BTECH, BaoFeng BL-5 Battery Eliminator for for BF-F8HP, UV-5X3, and UV-5R Radios

This allows you to power your UV-5R from a 12v cigarette lighter. This is a great addition to have in your vehicle, especially if you are not going to run a mobile radio.

Baofeng BL-5L 3800mAh Extended Battery Compatible with UV-5R RD-5R UV-5RTP UV-5R Plus, Original Pack, Black

This replacement battery for the UV-5R has over twice the capacity of the original battery.

Mobile Radios

BTECH Mini UV-25X4 25 Watt Tri-Band Base, Mobile Radio: 136-174mhz (VHF), 220-230mhz (1.25M), 400-520mhz (UHF) Amateur (Ham)

Requires a Ham license.

Radioddity DB25 Pro Dual Band Quad-standby Mini Mobile Car Truck Radio, VHF UHF 4 Color Display, 25W Vehicle Transceiver with Cable + 50W High Gain Quad Band Antenna

Requires a Ham license.

LEIXEN VV-898S Dual Band VHF/UHF 5W/10W/25W 136-174/400-470MHz Two Way Radio Car Mobile Radio Tranceiver Amateur Ham with USB Programming Cable

Requires a Ham license.

Mobile Radio Accessories:

Authentic Genuine Nagoya UT-72 Super Loading Coil 19-Inch Magnetic Mount VHF/UHF (144/430Mhz) Antenna PL-259

This antenna uses a magnet to attach to your vehicle roof, it will work with the UV-5R, MURS V1, as well as any of the mobile radios listed. Having this antenna on the roof of your vehicle will dramatically increase your transmit and receive distances.

MPD Digital Cablesonline 100ft RG8x Coax Uhf (PL259) Male to Male 50 Ohm Antenna Cable – R-U100 – Coax cable

This is for setting up a mobile radio in your house or running a HF antenna.

Battery Tender 6V/12V, 4A Selectable Lead Acid & Lithium Battery Charger

This battery charger can be used to keep your 12v battery charged that you use to run your mobile radio in your house. Sometimes the charger will add radio noise, if that is the case, unplug before transmitting.

12v 18ah AGM Rechargeable Deep Cycle Replacement Battery for CB19-12 by Casil

Use this battery to power your mobile radio in your house and use the above listed battery tender (charger) to keep the battery charged.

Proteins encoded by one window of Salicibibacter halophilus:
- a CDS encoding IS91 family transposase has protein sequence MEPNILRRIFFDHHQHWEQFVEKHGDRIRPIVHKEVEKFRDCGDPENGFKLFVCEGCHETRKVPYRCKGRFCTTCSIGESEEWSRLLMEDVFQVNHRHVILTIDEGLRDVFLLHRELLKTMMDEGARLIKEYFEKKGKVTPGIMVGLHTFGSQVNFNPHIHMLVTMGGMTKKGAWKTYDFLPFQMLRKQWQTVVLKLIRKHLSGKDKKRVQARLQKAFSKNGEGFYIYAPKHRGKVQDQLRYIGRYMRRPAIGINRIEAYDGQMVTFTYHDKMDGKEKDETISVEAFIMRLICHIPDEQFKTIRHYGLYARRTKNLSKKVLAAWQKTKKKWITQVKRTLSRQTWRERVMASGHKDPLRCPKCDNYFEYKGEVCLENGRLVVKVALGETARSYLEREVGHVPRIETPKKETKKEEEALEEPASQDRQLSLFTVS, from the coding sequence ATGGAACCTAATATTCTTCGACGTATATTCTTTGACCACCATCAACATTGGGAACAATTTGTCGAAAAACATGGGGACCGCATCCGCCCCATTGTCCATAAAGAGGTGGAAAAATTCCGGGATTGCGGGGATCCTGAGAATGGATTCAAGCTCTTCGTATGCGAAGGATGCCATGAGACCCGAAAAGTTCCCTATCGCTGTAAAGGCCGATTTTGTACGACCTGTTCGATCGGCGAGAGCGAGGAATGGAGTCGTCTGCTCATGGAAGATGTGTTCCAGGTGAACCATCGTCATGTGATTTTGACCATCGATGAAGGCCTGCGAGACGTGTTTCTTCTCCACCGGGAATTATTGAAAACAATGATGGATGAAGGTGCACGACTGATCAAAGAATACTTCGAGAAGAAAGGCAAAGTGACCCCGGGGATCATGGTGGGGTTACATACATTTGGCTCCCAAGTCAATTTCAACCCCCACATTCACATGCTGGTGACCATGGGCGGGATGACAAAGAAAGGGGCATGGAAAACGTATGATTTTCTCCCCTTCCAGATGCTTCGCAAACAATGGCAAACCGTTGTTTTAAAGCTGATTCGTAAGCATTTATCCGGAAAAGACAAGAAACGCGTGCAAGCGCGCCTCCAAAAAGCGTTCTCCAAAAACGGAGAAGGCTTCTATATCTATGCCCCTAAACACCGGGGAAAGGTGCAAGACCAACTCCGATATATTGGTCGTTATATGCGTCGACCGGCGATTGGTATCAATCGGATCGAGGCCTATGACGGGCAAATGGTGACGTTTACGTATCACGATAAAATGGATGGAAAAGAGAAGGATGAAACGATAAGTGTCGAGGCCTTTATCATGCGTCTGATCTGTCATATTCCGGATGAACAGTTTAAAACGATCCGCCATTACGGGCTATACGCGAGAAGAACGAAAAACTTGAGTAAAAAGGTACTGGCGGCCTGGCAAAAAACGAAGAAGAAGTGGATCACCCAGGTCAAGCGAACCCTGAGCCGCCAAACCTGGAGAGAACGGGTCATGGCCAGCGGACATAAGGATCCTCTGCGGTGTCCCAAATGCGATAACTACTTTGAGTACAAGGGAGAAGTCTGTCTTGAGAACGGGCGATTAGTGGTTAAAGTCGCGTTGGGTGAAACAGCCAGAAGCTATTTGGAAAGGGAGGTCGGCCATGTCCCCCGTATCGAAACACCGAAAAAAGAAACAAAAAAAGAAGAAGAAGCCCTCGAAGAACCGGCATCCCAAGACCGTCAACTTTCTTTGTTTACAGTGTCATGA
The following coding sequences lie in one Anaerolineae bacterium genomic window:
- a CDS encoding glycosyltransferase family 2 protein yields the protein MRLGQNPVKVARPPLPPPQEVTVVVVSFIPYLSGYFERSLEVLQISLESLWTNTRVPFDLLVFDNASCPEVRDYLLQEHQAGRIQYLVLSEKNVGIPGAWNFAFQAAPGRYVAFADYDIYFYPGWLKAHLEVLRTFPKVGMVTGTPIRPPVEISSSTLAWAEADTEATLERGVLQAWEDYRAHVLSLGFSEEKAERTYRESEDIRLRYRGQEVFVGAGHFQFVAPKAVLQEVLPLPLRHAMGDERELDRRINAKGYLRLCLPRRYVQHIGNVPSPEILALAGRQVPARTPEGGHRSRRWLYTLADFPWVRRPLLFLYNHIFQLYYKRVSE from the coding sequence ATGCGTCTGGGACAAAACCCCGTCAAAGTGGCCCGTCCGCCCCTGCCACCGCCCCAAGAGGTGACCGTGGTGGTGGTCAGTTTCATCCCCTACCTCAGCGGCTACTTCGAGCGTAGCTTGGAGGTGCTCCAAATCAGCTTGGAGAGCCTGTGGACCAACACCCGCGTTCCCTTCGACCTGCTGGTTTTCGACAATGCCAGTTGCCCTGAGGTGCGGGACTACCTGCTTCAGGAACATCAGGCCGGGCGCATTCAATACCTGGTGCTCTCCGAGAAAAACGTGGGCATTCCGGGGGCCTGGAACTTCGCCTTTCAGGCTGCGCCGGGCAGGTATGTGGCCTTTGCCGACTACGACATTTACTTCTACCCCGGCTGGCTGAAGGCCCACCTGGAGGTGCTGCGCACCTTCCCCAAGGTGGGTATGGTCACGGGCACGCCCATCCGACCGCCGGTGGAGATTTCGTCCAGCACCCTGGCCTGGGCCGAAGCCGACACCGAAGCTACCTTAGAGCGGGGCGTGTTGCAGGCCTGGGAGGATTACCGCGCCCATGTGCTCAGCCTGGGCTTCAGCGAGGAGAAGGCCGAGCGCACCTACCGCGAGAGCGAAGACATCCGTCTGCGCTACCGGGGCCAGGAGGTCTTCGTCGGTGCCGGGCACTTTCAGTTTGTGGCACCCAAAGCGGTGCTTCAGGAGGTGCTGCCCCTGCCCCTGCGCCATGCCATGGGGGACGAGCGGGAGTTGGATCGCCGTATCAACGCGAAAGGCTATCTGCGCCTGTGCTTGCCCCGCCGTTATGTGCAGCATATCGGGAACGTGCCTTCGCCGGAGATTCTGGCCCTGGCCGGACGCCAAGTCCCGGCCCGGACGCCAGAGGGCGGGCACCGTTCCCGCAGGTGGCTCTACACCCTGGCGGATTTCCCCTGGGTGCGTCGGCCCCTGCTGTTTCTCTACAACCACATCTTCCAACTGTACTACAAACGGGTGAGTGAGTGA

Tram 1410 Broad Band Discone/Scanner Base Antenna

This is the antenna to use for your home. Put it on as high up as you can/ either external to your house on a pipe (make sure you ground it) or in your attic if you have an asphalt roof. Use the above listed 50 ohm coax cable to connect the antenna to the radio. I picked this antenna because it has the one of the widest coverages to transmit and receive on.

Driveway Alarms

If you need driveway or zone alarms, this is the system that I recommend. The main reason to use the Dakota Alert brand is that they use MURS frequencies, which means that you can listen to your driveway or zone alarms with any MURS radio.

Dakota Alert PIR Driveway Alarm

You can use this for driveways or any zone that you want to monitor.

Dakota Alert Vehicle Alarm

This device gets buried in your driveway and will only alert if a vehicle drives over it. This is a good option if you get a lot of false alarms with your PIR device.

Dakota Alert Base Station

If you are not going to use a mobile radio or handheld radio to monitor your driveway/ zone alarms then you will need this. A better option is getting any of the above listed mobile radios and using it to monitor the MURS driveway alarm frequency.

High Frequency (HF) Radios

HF radios allow us to communicate over long distances, hundreds or even thousands of miles with no infrastructure. This is done by bouncing the radio waves off of the ionosphere. The downside is that it requires more training and equipment to make it happen.

If you are interested in learning HF communications I would recommend that you get your Ham license, otherwise there is no legal way to train and become proficient.

FT-891 FT891 Yaesu Original FT-891 HF/50 MHz All Mode Analog Ultra Compact Mobile/Base Transceiver – 100 Watts

This is a solid choice for HF comms. It is relatively inexpensive and very compact, the downside is that a lot of features are buried in different layers of menus. Requires a Ham license.

Yaesu FT-818ND FT-818 6W HF/VHF/UHF All Mode Mobile Transceiver

This radio is very similar to the FT891. The differences are this radio is smaller, will only put out 6 watts, and will also do VHF/UHF. Unless you plan on mostly using your radio while backpacking I would recommend getting the more powerful radio. Requires a Ham license.

LDG Electronics Z-100PLUS Automatic Antenna Tuner 1.8-54 MHz, 0.1-125 Watts, 2 Year Warranty

While not technically mandatory to have an antenna tuner, it will make your life much easier. You will use this to tune your dipole antenna.

HF Antenna

For the most reliable regional communication I recommend setting up your dipole antenna in a NVIS configuration (the practical explanation for a NVIS antenna that it is a dipole antenna hung 10-15 ft above ground). You can do a little research and build a dipole antenna pretty easily or you can purchase something like this.

I could spend many more weeks writing this article, but I want to get the information out there. Feel free to hit me up if you have any questions.